After her husband passed away in his early 30s, Sandy Hansen-Wolff had two choices: close down shop or take over and run the one-million-dollar-in-revenue business. Sandy, a former insurance agent, chose to take over the business with her A+ team and continue her husband's legacy.
In this episode, Sandy talks about how she took over the business with little operations knowledge to scale it to eight million dollars in yearly revenue. She shares how it was a “we,” not “I,” effort because of the great employees she had who knew the business inside and out, how partnerships were her secret to scale when she couldn’t hire salespeople, and what personal drivers were at the helm when she sold. This is a great entrepreneurial story about starting with uncertainty and ending in success when tragedy hits.
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Sandy began her speaking and consulting career after she was thrust into entrepreneurship in 2003 when her young husband of one year died of leukemia. She was determined to keep the business going despite industry pressures as well as challenges with the near-bankrupt business.
Sandy turned around that multi-million dollar company from near bankruptcy to a successful sale and exit.
Now Sandy uses these key insights as the platform for her work with high-level business leaders and entrepreneurs so that they too are empowered to move from struggling to successful and profitable.
08:05 - “It’s hard to sell a company that isn’t financially sound.” - Sandy Hansen-Wolff
14:24 - “Even though it’s a small company, how do we cross-train? And how do we document even the simplest procedures?” - Sandy Hansen-Wolff
14:34 - “My main goal is that these employees–these dedicated employees–would never have that happen to them again, if something were to happen to the owner now, which is a great business model to have.” - Sandy Hansen-Wolff
16:36 - “When you don’t have a lot to lose, you can try.” - Sandy Hansen-Wolff
24:24 - “The joy about not knowing the history is that you can think about everything so differently.” - Sandy Hansen-Wolff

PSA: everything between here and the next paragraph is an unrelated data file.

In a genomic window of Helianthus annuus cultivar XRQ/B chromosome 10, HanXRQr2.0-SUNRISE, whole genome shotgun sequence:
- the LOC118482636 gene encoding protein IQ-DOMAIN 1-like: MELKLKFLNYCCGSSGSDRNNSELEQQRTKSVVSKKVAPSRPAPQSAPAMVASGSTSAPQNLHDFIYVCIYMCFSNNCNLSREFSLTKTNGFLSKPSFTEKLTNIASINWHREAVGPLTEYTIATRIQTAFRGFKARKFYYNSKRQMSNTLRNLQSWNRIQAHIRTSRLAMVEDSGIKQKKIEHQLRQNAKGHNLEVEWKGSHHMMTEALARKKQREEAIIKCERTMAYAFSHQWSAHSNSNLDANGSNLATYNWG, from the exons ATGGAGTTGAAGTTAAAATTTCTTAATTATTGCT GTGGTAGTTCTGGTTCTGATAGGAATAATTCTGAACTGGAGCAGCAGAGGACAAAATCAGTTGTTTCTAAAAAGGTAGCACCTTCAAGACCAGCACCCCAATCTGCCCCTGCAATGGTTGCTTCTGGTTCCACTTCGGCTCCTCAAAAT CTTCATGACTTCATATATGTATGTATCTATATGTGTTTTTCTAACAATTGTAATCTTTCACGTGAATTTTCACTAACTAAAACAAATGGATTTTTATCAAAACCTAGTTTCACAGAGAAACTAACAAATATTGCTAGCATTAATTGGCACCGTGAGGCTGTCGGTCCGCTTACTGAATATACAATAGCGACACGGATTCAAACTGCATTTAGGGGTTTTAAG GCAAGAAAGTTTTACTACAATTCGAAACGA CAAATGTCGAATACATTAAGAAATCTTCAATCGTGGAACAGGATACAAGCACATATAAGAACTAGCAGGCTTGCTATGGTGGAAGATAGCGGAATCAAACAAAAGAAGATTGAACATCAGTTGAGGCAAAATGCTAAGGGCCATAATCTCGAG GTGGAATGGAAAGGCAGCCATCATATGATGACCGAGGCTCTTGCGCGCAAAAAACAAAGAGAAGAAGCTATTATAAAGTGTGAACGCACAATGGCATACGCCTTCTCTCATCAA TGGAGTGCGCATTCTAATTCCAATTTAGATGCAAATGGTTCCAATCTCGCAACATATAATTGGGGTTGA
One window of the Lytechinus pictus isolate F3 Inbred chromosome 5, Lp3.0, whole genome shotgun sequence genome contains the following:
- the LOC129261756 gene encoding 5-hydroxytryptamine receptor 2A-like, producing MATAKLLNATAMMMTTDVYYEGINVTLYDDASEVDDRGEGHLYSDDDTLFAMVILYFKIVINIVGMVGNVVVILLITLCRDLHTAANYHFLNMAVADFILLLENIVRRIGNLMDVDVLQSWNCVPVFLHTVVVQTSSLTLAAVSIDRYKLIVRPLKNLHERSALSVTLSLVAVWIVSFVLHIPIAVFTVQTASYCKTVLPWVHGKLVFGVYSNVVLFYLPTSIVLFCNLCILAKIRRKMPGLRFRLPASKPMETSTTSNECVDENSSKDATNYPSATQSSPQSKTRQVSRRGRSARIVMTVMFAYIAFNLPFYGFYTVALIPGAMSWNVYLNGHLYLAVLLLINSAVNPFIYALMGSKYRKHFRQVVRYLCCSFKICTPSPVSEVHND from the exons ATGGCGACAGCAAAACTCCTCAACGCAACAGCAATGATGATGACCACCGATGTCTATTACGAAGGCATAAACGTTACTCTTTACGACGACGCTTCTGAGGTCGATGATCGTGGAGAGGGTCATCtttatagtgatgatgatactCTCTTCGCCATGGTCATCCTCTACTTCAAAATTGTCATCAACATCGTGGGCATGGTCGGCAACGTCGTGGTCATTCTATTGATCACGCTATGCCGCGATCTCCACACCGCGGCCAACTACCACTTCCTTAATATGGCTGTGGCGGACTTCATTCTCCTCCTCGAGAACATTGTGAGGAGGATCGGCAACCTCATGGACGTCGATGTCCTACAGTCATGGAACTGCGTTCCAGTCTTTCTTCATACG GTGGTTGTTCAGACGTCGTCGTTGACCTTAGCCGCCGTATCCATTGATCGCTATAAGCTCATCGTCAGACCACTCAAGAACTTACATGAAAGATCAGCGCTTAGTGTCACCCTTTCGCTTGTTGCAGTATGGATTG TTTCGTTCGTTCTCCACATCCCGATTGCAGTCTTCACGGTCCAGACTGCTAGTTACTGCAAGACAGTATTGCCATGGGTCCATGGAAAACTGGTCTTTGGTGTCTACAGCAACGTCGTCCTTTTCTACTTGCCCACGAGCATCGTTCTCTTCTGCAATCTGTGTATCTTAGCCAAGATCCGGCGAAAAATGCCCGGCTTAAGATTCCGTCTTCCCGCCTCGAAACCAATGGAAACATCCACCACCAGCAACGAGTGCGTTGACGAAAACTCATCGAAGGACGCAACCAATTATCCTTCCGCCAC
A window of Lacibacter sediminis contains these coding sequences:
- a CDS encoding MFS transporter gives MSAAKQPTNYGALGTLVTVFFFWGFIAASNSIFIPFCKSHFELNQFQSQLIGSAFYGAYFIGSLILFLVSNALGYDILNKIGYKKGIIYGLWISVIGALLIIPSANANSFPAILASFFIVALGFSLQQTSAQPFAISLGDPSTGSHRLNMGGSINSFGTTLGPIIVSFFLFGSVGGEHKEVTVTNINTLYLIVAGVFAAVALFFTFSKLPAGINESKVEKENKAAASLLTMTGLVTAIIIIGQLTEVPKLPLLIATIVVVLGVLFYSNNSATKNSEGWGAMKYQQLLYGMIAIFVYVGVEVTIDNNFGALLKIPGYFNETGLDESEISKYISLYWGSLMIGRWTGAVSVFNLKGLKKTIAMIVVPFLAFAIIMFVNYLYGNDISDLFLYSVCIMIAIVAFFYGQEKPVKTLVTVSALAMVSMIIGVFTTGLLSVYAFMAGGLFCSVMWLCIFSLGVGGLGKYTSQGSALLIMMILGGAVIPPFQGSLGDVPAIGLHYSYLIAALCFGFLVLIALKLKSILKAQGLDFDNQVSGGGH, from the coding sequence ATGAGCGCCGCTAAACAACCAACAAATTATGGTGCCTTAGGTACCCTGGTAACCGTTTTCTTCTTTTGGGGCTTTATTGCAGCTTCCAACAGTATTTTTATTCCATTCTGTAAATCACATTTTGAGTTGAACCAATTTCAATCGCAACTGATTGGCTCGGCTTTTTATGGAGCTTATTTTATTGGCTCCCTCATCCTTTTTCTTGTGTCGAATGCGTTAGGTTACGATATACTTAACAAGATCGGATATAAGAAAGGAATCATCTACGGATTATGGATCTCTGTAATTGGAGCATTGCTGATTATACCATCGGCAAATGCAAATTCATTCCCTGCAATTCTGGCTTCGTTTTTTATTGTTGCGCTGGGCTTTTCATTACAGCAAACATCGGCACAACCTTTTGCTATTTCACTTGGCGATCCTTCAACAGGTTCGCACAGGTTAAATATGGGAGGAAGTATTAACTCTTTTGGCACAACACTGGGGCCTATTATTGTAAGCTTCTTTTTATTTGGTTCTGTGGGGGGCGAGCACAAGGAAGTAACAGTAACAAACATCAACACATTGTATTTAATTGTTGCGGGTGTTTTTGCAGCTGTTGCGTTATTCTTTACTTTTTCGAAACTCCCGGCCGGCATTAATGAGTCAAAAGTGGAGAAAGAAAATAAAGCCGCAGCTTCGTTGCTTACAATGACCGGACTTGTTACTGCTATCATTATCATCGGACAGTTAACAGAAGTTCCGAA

47:13 - “How do you stay relevant as a small company against big players? You do that through people.” - Sandy Hansen-Wolff
49:04 - “What vision do I have when this gets better? What is it going to look like when this gets better?” - Sandy Hansen-Wolff
60:18 - “Going back to the roots of, ‘Your business should always be for sale, Sandy,’ I said, ‘I’m always willing to entertain a conversation.’” - Sandy Hansen-Wolff
The 5 Intentional Growth™ Principles (5 Videos to Help Clarify Your Vision)
My guest today is Bill Casey. Bill is the Vice Chair of the Transaction Advisory Services department of EY (Ernst & Young Global Limited.) He has been an employee of EY for 35 years and has seen many market changes come and go. Bill has an MBA and a background in audit, a solid career choice he believes for anybody wanting to get into the financial sector. During today’s show, we discuss the 2018 M&A Firepower Report. Bill shares some of the trends emerging in this year’s report. We speculate what that could mean for the economy and how American tax reforms are affecting the trends. Bill also gives some foolproof advice for business owners thinking about selling in 2018. We cover the traits that are making companies attractive to buyers and how a seller can make their company more enticing in this current climate. You will learn about: Bill’s financial industry background. The M&A Report basic overview. How markets are blending their services to better serve the consumer. The benefits of embracing technology in business. How to create good synergy to attract a buyer. The role data analytics is playing in business planning. How to prepare for a seller’s exit. The reasons sellers are selling to private equity firms. The 3 factors to consider during a sell, other than the price. Know what you want to accomplish with your sale. Why cash deals are becoming more common. How to build a great team to run your company. The main thing a seller should focus on when selling. How to align your team regarding the future of the company. Strategies a seller and a buyer can use to achieve ...